A heroic doctor was there to save the day when a seven months pregnant mum-to-be went into labour mid-flight.
The man of the hour, Inshad Ibrahim, was flying from London Heathrow to Kochi in India in October 2021 for a family holiday when a flight attendant asked all passengers,"Is there a doctor on board?"
The pregnant woman, Maria Philip, had gone into labour prematurely, two hours into the flight, after experiencing pains shortly after take off.
Inshad, who works at Wrexham Maelor Hospital's Emergency Department, jumped up to help and discovered Maria's waters had broken, realising he was about to help deliver a baby.
He has now explained what happened for the first time since the event.
The aircraft's staff also assisted by turning the area of the plane usually reserved for food preparation, into an improvised delivery suite, made comfortable with pillows and clothes, he recalls.
With the support of other medical professionals on board, they worked as a team to safely deliver baby Shawn Michael into the world (or into the sky), weighing just 2.4lbs.
"When we examined her, half the head of the baby was already out," said Inshad.
"The baby was very small but he wasn't making a sound, so I tapped his back and after about 15-20 seconds he opened his eyes and cried.
"That was a very long 15-20 seconds. The baby seemed ok, good blood flow and suckling reflex, but we still had seven hours to go before reaching our destination."
Passengers stepped into help too, donating their clothes to help keep the newborn warm while the plane re-diverted, making an emergency landing in Frankfurt. The mother and baby were rushed to the hospital for checks, who have both now recently returned home after a month stay in Germany.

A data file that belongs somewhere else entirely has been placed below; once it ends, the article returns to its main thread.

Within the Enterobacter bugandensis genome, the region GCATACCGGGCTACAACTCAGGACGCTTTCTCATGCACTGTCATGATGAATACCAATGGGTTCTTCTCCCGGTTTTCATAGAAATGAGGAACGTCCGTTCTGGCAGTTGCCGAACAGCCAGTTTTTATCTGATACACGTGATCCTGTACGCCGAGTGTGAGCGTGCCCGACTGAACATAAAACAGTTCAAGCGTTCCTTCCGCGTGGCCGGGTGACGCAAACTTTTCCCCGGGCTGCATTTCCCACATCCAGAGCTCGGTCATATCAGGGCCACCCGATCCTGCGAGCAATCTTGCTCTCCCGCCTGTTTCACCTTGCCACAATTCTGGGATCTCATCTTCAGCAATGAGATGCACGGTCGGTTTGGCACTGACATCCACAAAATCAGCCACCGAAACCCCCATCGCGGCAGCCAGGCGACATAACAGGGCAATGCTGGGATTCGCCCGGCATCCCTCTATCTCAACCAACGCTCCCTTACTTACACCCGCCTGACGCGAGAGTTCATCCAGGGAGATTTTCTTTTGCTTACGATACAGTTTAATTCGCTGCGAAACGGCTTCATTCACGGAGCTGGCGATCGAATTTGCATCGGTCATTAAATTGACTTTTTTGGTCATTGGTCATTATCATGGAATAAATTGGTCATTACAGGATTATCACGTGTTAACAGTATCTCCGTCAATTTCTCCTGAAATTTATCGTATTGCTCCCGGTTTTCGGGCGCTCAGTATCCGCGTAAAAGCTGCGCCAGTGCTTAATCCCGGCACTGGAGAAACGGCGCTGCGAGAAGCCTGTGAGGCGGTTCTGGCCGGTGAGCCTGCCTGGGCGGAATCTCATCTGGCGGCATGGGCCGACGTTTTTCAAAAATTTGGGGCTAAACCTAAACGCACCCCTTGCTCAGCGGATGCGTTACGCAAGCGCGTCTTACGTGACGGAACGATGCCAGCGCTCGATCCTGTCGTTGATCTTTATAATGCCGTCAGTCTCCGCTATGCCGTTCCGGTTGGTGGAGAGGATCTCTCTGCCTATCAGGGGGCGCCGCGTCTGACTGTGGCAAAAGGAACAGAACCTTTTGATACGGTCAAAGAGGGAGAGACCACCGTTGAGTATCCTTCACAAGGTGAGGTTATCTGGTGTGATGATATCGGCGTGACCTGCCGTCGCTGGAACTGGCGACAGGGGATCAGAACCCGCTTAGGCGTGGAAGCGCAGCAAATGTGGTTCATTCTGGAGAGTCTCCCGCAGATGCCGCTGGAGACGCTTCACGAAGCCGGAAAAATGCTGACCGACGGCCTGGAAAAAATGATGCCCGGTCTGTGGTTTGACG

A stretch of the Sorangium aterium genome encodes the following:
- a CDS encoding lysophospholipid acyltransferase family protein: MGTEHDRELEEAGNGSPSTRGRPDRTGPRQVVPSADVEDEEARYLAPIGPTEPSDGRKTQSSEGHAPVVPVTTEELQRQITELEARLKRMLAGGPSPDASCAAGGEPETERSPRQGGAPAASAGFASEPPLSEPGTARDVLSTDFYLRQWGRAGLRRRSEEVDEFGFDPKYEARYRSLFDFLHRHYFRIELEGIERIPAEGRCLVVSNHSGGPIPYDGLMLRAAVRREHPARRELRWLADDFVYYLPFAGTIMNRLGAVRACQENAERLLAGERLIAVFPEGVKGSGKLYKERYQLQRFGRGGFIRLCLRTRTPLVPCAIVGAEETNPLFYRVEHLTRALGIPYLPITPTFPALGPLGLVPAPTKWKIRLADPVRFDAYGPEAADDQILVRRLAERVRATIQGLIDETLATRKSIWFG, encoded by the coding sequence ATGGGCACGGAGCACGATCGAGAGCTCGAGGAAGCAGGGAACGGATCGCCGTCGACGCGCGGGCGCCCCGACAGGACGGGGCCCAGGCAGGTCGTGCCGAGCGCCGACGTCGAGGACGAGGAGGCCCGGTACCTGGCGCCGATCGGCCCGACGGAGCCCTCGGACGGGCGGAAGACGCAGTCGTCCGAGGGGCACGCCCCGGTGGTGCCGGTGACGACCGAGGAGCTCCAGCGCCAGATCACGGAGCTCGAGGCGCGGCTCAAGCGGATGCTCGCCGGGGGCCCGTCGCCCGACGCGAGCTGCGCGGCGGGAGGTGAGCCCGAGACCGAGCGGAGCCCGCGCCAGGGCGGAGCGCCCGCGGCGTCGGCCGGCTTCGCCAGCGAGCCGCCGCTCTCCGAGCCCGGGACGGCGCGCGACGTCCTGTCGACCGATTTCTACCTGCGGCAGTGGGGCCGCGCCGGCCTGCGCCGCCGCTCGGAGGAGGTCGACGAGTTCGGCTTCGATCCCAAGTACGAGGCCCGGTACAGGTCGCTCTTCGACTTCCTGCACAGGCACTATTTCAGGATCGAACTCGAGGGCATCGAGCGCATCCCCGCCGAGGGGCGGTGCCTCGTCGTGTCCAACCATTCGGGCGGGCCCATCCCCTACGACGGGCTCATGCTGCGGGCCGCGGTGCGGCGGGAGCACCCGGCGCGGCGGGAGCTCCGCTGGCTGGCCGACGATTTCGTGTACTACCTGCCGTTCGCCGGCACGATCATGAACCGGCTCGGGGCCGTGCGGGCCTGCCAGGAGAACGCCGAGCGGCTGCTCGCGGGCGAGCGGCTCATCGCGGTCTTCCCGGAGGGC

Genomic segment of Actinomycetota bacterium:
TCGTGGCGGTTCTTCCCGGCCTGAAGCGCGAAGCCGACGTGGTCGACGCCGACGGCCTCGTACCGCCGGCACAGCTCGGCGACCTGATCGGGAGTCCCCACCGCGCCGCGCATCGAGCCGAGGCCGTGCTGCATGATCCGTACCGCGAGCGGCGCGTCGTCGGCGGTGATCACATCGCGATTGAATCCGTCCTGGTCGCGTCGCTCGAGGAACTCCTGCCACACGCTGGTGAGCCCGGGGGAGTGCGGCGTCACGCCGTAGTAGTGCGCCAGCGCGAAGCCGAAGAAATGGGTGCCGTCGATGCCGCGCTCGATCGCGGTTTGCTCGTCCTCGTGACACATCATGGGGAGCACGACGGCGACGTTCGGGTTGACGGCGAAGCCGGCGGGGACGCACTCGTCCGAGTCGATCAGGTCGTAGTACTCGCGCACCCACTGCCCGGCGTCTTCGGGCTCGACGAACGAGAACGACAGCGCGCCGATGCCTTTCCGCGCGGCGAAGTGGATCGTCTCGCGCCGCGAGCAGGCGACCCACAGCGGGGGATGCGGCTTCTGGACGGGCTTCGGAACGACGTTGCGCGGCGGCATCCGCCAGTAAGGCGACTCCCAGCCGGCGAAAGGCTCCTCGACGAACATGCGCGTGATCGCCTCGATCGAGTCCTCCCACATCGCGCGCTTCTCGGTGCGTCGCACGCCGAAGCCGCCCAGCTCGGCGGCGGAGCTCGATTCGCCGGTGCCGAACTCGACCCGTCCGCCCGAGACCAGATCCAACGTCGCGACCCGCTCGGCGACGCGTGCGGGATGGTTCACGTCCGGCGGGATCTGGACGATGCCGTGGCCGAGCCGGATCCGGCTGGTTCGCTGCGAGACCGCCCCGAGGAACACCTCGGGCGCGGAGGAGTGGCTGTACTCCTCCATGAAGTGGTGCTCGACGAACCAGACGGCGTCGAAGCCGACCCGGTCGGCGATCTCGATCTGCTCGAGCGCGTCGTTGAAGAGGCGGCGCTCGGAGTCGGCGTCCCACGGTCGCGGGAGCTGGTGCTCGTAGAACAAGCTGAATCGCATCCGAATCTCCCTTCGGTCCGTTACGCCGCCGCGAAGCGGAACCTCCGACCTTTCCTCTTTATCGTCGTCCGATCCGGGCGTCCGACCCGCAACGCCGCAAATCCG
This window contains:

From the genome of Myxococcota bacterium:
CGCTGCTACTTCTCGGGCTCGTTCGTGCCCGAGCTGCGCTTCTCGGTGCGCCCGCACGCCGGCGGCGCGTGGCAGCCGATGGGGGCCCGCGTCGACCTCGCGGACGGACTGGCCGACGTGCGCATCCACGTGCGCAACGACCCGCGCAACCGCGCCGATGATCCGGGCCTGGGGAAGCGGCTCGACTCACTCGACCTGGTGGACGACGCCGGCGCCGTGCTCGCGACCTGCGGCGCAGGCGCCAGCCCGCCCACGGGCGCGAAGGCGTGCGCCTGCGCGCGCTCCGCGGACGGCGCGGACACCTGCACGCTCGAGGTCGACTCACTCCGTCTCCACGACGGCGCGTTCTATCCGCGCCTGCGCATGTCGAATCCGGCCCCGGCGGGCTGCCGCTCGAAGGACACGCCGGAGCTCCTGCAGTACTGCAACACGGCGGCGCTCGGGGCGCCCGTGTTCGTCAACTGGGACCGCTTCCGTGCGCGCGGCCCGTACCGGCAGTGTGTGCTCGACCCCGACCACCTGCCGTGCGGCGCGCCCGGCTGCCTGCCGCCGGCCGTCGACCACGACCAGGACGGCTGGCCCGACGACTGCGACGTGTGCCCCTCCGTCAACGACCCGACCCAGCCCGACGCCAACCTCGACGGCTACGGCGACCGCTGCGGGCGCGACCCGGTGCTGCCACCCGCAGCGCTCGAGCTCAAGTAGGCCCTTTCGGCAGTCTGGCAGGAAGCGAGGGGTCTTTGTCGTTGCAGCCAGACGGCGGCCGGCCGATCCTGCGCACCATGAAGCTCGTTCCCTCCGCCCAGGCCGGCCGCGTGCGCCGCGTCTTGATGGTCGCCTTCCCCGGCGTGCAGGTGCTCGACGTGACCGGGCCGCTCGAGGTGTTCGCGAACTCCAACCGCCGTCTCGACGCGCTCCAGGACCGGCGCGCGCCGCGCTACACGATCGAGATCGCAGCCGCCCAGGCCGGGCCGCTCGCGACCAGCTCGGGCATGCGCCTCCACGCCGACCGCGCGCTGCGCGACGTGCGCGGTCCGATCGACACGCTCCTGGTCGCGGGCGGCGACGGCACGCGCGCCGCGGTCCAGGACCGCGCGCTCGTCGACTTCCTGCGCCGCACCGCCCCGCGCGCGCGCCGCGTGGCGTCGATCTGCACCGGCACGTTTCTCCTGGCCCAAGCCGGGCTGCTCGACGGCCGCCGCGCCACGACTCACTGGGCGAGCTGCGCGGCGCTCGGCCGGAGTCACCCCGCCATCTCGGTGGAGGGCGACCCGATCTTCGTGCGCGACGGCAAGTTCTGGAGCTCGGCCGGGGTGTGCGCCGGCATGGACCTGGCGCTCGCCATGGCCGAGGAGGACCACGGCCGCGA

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"It was an amazing experience, a celebratory moment for all the passengers, everyone was so happy and excited," said Inshad.
"We all consoled and helped her husband too, and passengers helped my wife with out two children during the flight too. We became close family."
Inshad, who lives in Wrexham, in north Wales, had been travelling with his own family, his wife and young children, aged just three and six-months old.
A spokesperson for Air India said at the time: "Kudos to our crew and special salute to doctors and medical staff on board for making this easy for the mother.
"Our aircraft is well equipped with all necessary medical equipment and our crew are experienced to handle this kind of eventuality.
"Our officials are in constant touch with the family and all necessary support is being provided. Soon they will be flying home with us.
"May god bless the baby with a healthy and long life."
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